For being unable to provide satisfactory documents or you confirm that the original GPS registration provided false information about the identity and business or business and turnover


For providing false information about identity, business or turnover.

Penalties may be appealed within 30 days.

HMRC may carry out a criminal investigation with a view to prosecution if there has been something deliberately done wrong.

Meet your obligations under the CIS

The construction industry seems to be high on HMRC’s agenda currently. We are seeing HMRC CIS enquiries, HMRC employment status enquiries, the consultation surrounding the VAT reverse charge and HMRC interest in relation to conducting due diligence on your supply chain, particularly when it comes to labour suppliers (such as employment agencies and contracting intermediaries).

This list is not exhaustive, however it contains some contractor obligations that must be met;

  • Determine whether subcontractors fall within the scope of the CIS
  • Verification of subcontractors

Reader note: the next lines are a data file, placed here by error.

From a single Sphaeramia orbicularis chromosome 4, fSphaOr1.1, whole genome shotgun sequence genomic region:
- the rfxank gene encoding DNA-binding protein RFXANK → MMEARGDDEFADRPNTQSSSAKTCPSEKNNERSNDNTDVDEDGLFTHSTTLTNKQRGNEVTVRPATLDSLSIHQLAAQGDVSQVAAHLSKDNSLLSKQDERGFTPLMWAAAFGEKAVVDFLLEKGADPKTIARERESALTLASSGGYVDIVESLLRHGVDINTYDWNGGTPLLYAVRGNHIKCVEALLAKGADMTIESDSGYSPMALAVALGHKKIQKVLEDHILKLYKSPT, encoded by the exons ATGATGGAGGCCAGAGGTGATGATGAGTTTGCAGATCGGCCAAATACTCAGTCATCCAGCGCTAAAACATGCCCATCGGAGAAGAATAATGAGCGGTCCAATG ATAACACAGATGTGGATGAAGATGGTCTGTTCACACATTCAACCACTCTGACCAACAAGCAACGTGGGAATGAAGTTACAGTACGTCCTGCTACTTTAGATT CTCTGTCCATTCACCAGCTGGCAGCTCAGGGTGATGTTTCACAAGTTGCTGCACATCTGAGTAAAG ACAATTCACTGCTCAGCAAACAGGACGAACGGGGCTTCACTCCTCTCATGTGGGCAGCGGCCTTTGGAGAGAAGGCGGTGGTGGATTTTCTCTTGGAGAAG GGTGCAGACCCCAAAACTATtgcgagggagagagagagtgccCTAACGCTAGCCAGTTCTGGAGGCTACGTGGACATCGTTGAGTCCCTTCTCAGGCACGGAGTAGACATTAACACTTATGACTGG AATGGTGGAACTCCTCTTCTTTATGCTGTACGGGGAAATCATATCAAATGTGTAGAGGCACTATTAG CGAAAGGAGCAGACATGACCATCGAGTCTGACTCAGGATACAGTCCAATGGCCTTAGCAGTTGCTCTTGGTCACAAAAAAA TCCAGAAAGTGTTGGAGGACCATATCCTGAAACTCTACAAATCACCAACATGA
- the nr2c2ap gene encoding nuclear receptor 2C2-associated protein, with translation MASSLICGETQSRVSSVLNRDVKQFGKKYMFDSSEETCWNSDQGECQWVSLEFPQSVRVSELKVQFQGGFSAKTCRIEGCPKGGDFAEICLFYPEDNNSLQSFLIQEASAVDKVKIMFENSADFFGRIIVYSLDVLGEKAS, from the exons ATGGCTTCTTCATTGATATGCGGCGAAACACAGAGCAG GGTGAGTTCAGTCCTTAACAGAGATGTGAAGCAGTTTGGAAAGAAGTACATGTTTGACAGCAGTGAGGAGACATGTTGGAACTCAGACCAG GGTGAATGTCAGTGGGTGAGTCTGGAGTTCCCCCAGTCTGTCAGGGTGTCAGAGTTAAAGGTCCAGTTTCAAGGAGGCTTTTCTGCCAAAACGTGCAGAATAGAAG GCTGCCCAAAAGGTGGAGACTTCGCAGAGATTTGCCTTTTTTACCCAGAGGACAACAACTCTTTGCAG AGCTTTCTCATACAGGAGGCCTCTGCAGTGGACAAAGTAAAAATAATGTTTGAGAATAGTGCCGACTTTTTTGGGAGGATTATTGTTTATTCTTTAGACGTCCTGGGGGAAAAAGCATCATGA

• Applying the appropriate deduction to payments
  • Submitting CIS returns (to include payments to subcontractors with GPS!)
  • Comply with all reporting and tax obligations on an ongoing basis by the required deadline (e.g. submit corporation tax returns pay PAYE tax and National Insurance Contributions)

Please contact Aspire if you are unsure of your compliance obligations under the CIS on the basis that failures could lead to the revocation of GPS, which, as I am sure anyone in the industry will know, is detrimental to a subcontractor in the construction industry, both financially and reputationally and could ultimately lead to the continued success or the inevitable failing of a subcontractor.

Similarly, please do not hesitate to contact us should HMRC write threatening to revoke your GPS or if you are net status and wish to apply to become GPS.

Find out more about Rhian Lloyd, Employment Tax and HR Manager at Aspire Business Partnership here or if you wish to discuss GPS or the CIS, contact Aspire today.     

M:  07469 921 974 

T:   0121 445 6178